If you are considering becoming a secondary signer on a joint account, you will need to follow certain rules. Typically, banks have general guidelines for authorized secondary signers. Since some banks may have additional rules specific to that institution, be sure to read the terms and conditions of the account agreement carefully.
Shared Checking Accounts
Many people grapple with the decision to share a checking account, especially when they get married, move in together or start a joint business venture. While you are the only one who can decide how to set up your account, make sure you are fully informed before you move ahead. Two or more owners can open a joint checking account, or the owner of an individual checking account can authorize one or more secondary signers. Technically, an account owned by an individual with an authorized secondary signer is categorized as an individual account by the bank.
Responsibilities of Secondary Signers
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With a joint checking account with two owners, both individuals share account privileges and legal responsibility for the account. If an account owner adds you as a secondary signer, you have the same authority as the owner to make withdrawals and deposits, including signing checks, endorsing deposits, initiating wire transfers, and placing stop payment requests. However, the owner, not the secondary signer, is legally responsible for the account. You, as the secondary signer, will not be held responsible or have to reimburse the bank for any overdrafts or other bank fees.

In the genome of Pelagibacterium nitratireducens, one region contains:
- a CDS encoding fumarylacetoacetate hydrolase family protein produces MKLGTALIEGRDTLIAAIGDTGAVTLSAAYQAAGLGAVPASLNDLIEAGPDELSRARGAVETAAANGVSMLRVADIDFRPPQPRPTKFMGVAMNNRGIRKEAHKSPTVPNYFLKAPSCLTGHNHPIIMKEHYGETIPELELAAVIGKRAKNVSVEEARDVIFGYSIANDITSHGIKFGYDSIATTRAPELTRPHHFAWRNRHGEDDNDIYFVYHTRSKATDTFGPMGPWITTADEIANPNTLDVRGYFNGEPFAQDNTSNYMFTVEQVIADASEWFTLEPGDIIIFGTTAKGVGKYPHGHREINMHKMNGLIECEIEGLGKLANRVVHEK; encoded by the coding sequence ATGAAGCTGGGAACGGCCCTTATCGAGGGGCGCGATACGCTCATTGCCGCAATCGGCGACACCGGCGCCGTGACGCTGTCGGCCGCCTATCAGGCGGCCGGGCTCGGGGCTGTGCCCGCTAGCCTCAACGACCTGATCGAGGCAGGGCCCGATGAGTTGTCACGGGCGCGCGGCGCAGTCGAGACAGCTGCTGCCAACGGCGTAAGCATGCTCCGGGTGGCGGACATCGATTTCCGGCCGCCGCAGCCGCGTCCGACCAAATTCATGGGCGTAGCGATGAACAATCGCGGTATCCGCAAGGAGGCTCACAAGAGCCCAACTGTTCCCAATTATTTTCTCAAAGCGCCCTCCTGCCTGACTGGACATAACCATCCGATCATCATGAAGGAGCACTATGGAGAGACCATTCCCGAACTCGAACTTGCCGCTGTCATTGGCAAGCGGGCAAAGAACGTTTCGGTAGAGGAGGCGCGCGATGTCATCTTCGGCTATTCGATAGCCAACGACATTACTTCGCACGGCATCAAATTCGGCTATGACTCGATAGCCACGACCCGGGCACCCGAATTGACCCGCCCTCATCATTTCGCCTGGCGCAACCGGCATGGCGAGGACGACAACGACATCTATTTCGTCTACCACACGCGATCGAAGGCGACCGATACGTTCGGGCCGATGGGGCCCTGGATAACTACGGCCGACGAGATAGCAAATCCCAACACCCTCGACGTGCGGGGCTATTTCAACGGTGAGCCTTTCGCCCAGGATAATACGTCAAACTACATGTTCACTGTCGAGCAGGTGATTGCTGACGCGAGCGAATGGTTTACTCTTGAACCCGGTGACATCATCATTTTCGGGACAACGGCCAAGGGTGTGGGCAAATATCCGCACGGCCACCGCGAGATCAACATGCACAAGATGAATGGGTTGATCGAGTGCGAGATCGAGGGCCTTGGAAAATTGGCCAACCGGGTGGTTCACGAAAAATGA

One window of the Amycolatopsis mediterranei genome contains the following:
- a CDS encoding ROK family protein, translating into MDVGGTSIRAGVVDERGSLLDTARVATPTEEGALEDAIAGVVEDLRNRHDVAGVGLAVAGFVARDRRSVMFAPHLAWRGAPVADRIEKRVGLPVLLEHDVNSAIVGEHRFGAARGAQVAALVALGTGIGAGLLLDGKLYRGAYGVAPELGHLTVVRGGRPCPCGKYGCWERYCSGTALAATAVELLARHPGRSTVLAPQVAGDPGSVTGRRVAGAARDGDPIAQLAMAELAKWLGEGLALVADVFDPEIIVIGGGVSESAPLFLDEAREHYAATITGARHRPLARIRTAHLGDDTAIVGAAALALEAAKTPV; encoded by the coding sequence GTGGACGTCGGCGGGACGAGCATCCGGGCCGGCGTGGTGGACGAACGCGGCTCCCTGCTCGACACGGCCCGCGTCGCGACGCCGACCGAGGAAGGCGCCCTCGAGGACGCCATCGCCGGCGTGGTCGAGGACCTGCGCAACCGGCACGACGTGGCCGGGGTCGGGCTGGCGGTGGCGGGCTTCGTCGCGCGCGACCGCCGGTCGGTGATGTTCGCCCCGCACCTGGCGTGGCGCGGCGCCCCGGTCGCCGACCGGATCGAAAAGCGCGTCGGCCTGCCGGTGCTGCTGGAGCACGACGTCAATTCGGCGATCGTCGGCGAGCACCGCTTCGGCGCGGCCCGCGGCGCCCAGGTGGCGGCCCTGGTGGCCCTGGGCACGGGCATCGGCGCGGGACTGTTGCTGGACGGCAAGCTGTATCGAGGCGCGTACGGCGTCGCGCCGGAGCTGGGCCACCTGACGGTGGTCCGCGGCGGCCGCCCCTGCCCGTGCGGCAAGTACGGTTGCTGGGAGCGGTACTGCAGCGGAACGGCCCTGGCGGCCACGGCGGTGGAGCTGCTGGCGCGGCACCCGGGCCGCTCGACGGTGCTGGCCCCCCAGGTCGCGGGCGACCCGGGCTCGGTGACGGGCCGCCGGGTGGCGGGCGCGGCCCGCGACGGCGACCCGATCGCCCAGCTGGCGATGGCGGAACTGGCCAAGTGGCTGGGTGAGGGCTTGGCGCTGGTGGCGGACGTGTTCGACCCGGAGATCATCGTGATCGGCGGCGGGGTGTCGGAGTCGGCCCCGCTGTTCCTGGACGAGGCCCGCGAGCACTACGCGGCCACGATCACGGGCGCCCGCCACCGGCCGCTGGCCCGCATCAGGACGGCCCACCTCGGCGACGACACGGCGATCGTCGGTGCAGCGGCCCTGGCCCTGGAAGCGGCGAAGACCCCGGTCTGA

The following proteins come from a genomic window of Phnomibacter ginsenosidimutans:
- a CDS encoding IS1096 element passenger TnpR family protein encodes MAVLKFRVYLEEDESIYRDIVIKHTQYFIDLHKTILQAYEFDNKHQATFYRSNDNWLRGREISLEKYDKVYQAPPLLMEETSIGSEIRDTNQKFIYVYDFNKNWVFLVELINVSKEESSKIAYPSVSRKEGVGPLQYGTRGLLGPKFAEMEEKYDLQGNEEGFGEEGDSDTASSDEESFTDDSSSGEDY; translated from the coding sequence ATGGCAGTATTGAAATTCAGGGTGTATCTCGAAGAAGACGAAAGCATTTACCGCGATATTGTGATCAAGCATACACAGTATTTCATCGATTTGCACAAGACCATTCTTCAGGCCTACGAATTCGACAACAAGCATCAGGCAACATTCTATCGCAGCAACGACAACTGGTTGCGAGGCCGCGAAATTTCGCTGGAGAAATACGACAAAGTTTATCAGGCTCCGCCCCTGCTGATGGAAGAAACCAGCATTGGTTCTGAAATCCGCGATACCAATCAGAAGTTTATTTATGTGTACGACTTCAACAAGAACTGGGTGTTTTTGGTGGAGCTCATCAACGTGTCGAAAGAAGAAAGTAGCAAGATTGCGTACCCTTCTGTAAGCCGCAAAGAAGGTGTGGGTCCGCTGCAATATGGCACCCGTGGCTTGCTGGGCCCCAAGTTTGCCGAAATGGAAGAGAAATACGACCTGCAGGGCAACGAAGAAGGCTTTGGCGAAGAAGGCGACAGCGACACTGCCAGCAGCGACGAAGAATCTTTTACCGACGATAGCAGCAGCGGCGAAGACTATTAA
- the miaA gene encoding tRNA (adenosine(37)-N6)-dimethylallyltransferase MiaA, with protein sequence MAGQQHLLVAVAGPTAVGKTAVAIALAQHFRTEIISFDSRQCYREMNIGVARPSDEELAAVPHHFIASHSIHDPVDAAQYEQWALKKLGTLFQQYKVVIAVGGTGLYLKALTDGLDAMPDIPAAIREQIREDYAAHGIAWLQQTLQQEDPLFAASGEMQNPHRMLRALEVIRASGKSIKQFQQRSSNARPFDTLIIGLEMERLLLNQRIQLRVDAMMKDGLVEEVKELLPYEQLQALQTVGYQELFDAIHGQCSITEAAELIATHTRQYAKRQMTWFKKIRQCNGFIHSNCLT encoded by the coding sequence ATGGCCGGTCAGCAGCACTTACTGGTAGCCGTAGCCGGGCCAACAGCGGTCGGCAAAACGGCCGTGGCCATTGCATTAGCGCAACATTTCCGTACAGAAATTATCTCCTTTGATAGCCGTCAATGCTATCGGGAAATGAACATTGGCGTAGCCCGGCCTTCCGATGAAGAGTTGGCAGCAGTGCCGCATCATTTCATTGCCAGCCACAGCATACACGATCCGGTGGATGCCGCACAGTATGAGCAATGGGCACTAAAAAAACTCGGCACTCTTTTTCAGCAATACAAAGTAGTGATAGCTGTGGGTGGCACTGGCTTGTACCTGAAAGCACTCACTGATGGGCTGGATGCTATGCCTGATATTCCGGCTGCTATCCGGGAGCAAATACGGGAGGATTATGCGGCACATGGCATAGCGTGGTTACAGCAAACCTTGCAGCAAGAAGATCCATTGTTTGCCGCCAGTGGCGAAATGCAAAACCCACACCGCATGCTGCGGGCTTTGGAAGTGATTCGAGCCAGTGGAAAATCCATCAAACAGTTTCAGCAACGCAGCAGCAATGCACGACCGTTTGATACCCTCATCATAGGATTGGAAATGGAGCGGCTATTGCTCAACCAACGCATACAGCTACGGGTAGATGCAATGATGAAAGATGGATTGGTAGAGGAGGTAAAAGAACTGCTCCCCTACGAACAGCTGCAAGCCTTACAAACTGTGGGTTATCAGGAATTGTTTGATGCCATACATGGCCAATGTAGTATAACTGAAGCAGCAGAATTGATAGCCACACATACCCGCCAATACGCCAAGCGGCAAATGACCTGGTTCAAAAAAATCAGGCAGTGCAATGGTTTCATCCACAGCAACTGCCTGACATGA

Adding a Secondary Signer
If you are added as a secondary signer, most banks will require that you and the owner visit the local branch with proper identification and fill out a signature card. Some banks may allow you to make this account change over the phone, but still will make you and the account owner provide mutual verbal consent. Normally, banks do not allow owners to add an authorized signer online since the bank needs proof of written or verbal consent.
Removing a Secondary Signer
Unlike a joint checking account with co-owners, the owner of an account with a secondary signer can remove the signer from the account at any time. Obviously, this puts you, the secondary signer, at great risk if you are depositing your money into the account. You cannot access the account or your money once you are no longer an authorized signer. Make sure you trust the owner explicitly before you agree to this type of account arrangement.
Chris Brantley began writing professionally for a financial analysis firm in 1997. From 2000 to 2004, he worked as a financial advisor, specializing in retirement planning and earned his Series 7, Series 66 and insurance licenses. Brantley started his full-time writing career in 2012 and has written for a variety of financial websites, including insurance, real estate, loan and investment sites. He holds a Bachelor of Arts in English from the University of Georgia.